President Obama Reopens Rift with Religious Groups Over Birth Control Mandate Change

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President Barack Obama wasn't looking for another fight with religious groups when the administration attempted Friday to clarify its birth control mandate.

But he got one anyway.

The change was meant to help quell a wave of lawsuits by providing guidance on which employers are exempt and how exactly they would meet the mandate without violating their conscience, according to close observers of the process.

To leaders of some religious and conservative groups challenging the policy, though, it was the latest example of an administration that's struggled to relate to them just not getting it.

The Faith & Freedom Coalition called it "window dressing and more of the same." The Catholic Association tagged it "just another accounting gimmick." The Judicial Crisis Network described it as "no solution at all."

"Today's proposed rule does nothing to protect the religious freedom of millions of Americans," said Kyle Duncan, general counsel for the Becket Fund for Religious Liberty, which has helped employers bring lawsuits against the administration. "There would have been an easy way to resolve this -- expanding the exemption -- but the proposed rule expressly rejects that option."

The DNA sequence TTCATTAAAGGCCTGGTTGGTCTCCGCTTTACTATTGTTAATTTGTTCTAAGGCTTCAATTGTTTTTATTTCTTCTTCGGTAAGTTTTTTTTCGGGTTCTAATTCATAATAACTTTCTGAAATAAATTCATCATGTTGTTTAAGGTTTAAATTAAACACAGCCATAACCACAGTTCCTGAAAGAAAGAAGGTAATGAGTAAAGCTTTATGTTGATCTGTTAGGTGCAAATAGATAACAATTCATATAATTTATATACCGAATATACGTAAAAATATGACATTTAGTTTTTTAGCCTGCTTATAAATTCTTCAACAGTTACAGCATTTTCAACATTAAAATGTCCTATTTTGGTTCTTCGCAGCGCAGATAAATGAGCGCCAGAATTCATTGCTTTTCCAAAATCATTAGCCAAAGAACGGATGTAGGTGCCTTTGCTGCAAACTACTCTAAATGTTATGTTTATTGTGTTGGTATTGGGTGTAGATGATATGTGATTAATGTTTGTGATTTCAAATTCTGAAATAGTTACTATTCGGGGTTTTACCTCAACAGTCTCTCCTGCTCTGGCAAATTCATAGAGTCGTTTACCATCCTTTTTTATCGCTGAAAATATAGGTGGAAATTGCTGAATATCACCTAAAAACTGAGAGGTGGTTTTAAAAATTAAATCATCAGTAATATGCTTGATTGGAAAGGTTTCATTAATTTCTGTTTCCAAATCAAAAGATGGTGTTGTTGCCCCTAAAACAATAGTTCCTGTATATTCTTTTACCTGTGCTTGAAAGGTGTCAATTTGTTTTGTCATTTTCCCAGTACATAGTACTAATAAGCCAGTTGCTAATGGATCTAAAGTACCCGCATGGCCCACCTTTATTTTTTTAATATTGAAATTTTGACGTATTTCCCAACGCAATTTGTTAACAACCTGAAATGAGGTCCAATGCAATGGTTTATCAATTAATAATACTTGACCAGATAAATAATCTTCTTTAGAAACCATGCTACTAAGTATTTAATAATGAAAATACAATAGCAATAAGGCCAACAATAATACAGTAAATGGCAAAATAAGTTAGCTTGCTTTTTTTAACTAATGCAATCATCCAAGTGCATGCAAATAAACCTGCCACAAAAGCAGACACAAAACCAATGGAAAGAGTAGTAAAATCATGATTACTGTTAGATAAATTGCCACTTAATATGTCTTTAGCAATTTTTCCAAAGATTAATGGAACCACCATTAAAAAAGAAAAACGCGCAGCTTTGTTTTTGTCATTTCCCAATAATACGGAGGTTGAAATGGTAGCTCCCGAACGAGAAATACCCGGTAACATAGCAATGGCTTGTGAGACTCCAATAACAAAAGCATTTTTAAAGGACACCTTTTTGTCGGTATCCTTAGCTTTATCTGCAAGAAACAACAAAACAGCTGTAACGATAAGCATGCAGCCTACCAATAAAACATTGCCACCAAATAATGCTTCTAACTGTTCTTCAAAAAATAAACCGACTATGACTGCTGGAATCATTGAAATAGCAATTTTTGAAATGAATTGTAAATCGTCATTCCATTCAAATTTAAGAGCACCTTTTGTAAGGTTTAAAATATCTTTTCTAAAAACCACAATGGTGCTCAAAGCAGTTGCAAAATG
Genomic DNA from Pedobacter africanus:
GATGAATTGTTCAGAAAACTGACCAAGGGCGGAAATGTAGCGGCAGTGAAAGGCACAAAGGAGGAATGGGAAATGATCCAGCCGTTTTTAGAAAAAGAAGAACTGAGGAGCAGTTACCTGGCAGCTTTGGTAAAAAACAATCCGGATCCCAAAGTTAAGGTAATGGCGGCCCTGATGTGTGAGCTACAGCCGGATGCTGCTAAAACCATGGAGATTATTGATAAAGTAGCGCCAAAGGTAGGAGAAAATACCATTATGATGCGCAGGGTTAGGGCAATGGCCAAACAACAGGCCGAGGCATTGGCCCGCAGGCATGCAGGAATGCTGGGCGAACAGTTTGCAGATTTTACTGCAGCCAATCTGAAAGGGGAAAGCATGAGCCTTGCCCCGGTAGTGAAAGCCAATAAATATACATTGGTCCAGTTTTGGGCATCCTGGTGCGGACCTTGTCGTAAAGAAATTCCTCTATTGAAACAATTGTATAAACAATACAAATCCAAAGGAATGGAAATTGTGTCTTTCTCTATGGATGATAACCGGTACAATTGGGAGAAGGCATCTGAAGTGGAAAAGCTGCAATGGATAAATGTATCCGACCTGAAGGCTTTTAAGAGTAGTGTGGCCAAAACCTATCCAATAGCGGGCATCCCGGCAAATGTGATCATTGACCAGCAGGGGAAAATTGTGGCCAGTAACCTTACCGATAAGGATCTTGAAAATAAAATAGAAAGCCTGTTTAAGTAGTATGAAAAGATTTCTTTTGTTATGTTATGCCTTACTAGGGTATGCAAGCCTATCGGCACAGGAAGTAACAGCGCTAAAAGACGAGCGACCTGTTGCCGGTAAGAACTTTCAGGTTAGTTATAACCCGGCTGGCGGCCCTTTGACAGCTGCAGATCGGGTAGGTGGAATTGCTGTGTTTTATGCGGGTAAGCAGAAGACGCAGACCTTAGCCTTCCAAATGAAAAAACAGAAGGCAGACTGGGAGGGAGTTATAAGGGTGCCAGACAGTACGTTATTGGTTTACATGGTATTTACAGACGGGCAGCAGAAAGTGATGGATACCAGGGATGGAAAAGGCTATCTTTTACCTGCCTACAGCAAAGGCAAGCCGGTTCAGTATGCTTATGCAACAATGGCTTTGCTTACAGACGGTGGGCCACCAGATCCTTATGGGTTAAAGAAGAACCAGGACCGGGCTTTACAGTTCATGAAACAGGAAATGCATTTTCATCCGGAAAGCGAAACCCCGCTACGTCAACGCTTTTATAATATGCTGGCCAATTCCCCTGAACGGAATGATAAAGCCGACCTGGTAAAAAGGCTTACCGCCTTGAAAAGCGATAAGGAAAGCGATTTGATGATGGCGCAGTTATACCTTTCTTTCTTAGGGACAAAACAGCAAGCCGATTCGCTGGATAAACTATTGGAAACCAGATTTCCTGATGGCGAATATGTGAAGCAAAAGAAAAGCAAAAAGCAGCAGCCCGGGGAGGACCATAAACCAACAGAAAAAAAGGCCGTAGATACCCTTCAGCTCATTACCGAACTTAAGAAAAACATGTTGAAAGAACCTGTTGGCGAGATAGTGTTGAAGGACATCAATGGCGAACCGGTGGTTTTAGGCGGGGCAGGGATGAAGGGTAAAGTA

Two of the most influential groups -- the Catholic Bishops and the Catholic Health Association -- have yet to weigh in.

But the critical response from many groups beyond those two organizations highlighted the deep divide between Obama and the religious right -- a rift exacerbated by the contraception mandate and the year of election-year politicking that it spawned. At issue: whether institutions - or even business owners -- with moral objections to birth control would be forced to offer health insurance policies that cover contraceptives free of charge.

A senior administration official said the White House didn't expect to suddenly assuage leaders of the religious community. The proposed new rules -- which included broadening the definition of which institutions were exempt -- were aimed more at strengthening the administration's hand in court than winning over the Catholic and other religious groups that objected to the Obamacare provision, the official said.

White House press secretary Jay Carney said the administration tried to balance religious liberty with the ability for women to access affordable birth control, and that principle guided the president's latest attempt at compromise.

"The criteria that he made clear were important to him as these rules were put in place, which is that we need to provide preventative services -- access to preventative services for all women, and that includes contraception," Carney said. "And we also needed to respect religious beliefs, and that is the balance the president made clear he wanted to be kept in mind as these rules were proposed and developed."

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SOURCE: Politico
Carrie Budoff Brown
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